Contribution of pits dug by goannas (<i>Varanus gouldii</i>) to the dynamics of banded mulga landscapes in eastern Australia

TitleContribution of pits dug by goannas (Varanus gouldii) to the dynamics of banded mulga landscapes in eastern Australia
Publication TypeJournal Article
Year of Publication1998
AuthorsWhitford WG
JournalJournal of Arid Environments
Date PublishedDecember 1, 1998
ARIS Log Number150367
KeywordsAustralia, banded vegetation, goannas, grazing, landscapes, lizard, pits, seeds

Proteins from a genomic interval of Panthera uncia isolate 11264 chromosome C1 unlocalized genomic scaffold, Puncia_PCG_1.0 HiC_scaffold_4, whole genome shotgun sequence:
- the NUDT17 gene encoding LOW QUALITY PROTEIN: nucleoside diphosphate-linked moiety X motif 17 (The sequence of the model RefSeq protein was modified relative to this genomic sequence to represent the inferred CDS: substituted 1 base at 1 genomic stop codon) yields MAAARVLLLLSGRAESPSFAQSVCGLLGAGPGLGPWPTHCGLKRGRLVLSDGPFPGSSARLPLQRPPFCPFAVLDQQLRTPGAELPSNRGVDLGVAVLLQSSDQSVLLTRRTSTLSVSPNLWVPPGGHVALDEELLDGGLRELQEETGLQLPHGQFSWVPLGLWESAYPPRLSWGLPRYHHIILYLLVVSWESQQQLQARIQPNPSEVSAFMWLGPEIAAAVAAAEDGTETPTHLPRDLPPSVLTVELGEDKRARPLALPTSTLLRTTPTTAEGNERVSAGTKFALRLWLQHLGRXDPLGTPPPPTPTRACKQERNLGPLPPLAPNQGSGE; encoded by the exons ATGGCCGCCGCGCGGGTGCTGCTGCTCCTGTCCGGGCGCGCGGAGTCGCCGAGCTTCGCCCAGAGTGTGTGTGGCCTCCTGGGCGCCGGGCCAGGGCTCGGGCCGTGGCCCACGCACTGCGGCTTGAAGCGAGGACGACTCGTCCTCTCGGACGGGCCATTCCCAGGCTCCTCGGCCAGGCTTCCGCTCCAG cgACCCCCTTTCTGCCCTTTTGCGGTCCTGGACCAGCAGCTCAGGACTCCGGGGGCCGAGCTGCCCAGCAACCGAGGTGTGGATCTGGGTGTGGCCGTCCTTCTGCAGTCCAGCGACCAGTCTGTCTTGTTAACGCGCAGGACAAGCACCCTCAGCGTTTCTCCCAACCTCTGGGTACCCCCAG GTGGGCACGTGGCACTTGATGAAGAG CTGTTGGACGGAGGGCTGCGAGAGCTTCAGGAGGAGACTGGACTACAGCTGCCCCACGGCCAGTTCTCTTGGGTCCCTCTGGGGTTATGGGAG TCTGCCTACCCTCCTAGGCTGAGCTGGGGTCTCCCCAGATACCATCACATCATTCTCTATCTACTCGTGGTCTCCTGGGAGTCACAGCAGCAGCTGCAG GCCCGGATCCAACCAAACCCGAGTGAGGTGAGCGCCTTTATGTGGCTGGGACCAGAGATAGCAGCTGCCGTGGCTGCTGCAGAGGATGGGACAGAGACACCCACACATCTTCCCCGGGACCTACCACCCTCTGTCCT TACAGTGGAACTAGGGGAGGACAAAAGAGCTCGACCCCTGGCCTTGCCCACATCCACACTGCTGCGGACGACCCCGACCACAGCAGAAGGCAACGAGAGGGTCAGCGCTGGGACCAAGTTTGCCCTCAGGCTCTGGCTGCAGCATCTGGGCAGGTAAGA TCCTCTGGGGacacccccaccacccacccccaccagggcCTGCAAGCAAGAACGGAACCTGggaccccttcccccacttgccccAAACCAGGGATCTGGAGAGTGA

The densities of pits made by goannas Varanus gouldii were estimated in the three distinct zones of banded mulga landscapes (erosion slope, interception zone, and mulga grove) in paddocks of a grazing study in northwestern New South Wales, Australia. In lightly and moderately grazed paddocks, soil pits were significantly more abundant in the interception zones (M = 119•7m to the -2 degree) than in the groves and erosion slopes (M = 16•m to the -2 degree). In the overgrazed paddock, there were no differences in densities of pits in any of the zones. In the groves and erosion slopes, approximately 70-80% of the pits contained litter, seeds, and fruits. However, on the erosion slopes, less than 20% of the pits contained litter and seeds. The data support the hypothesis that soil disturbance by Varanus lizards produces a positive feedback mechanism for the viability of the interception zone and the functioning of banded vegetation landscapes.